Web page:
UK unemployment fell to 7.4 per cent between August and October compared to 7.7 per cent for the previous three months, data from the Office for National Statistics shows.
This rate is the lowest seen since the February-to-April period of 2009.
The number of unemployed fell by 99,000 between August and October, with the number of people out of work standing at 2.39 million.
The positive figures follow huge Office for Budget Responsibility upgrades to growth forecasts, compared to March estimates, up from 0.6 per cent this year to 1.4 per cent.
The OBR also revised its March estimates for growth next year upwards from 1.8 per cent to 2.4 per cent.
Today’s figures show there were an extra 250,000 people in work than the previous three months, topping 30 million for the first time.
Comparing August to October 2013 with a year earlier, there were 485,000 more people in employment, and 121,000 fewer unemployed people.
Total pay rose by 0.9 per cent compared with August to October 2012. Regular pay rose by 0.8 per cent over the same period.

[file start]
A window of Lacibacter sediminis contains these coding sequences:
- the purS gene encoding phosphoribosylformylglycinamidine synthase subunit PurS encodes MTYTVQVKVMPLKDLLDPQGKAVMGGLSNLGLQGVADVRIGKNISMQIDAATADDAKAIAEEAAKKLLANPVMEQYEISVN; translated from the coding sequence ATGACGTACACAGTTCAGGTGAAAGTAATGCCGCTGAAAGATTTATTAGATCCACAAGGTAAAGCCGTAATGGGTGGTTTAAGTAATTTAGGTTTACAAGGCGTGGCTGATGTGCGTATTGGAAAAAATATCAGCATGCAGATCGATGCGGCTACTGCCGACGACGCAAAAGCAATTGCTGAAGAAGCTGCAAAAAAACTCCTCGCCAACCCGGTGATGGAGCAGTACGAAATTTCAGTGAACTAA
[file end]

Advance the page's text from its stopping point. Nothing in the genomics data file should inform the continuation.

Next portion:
The improving unemployment figures are closing in on the Bank of England’s 7 per cent threshold when it will consider interest rate rises.
Bank of England Governor Mark Carney has tried to calm consumer fears over rate rises by insisting it is a “threshold not a trigger”.
Capital Economics UK economist Samuel Tombs says: “The latest UK labour market figures will add to doubts over the MPC’s view that the unemployment rate will take about another two years to fall to the 7 per cent threshold.
“Nonetheless, the minutes of December’s MPC meeting provide more evidence that the Committee is unlikely to raise interest rates as soon as the unemployment rate reaches 7 per cent. In particular, the minutes noted that the recent strengthening of the pound meant that inflation was probably on course to dip below the 2 per cent target in the second half of 2014.
“So even if the economic recovery continues to bring the unemployment rate down rapidly, the benign inflation outlook will enable the MPC to keep interest rates on hold for a long time yet.”